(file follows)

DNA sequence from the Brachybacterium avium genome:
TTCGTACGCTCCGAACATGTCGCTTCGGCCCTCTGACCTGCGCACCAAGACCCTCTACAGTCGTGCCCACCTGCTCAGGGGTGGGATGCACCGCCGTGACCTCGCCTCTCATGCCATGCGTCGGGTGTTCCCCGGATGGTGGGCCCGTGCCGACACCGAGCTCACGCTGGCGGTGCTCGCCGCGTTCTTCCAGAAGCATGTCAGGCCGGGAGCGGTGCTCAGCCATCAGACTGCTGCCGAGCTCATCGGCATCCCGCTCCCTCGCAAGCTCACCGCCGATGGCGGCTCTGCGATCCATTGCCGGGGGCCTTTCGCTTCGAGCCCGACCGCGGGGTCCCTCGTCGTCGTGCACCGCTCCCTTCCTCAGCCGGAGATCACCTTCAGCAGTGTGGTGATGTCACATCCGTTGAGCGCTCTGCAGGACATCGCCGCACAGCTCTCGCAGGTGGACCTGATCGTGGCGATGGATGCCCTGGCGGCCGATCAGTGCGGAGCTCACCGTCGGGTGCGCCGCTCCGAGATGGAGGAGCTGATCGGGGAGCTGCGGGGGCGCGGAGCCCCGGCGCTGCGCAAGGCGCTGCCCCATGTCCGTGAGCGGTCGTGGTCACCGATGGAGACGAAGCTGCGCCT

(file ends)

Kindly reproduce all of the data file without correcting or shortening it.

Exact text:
DNA sequence from the Brachybacterium avium genome:
TTCGTACGCTCCGAACATGTCGCTTCGGCCCTCTGACCTGCGCACCAAGACCCTCTACAGTCGTGCCCACCTGCTCAGGGGTGGGATGCACCGCCGTGACCTCGCCTCTCATGCCATGCGTCGGGTGTTCCCCGGATGGTGGGCCCGTGCCGACACCGAGCTCACGCTGGCGGTGCTCGCCGCGTTCTTCCAGAAGCATGTCAGGCCGGGAGCGGTGCTCAGCCATCAGACTGCTGCCGAGCTCATCGGCATCCCGCTCCCTCGCAAGCTCACCGCCGATGGCGGCTCTGCGATCCATTGCCGGGGGCCTTTCGCTTCGAGCCCGACCGCGGGGTCCCTCGTCGTCGTGCACCGCTCCCTTCCTCAGCCGGAGATCACCTTCAGCAGTGTGGTGATGTCACATCCGTTGAGCGCTCTGCAGGACATCGCCGCACAGCTCTCGCAGGTGGACCTGATCGTGGCGATGGATGCCCTGGCGGCCGATCAGTGCGGAGCTCACCGTCGGGTGCGCCGCTCCGAGATGGAGGAGCTGATCGGGGAGCTGCGGGGGCGCGGAGCCCCGGCGCTGCGCAAGGCGCTGCCCCATGTCCGTGAGCGGTCGTGGTCACCGATGGAGACGAAGCTGCGCCT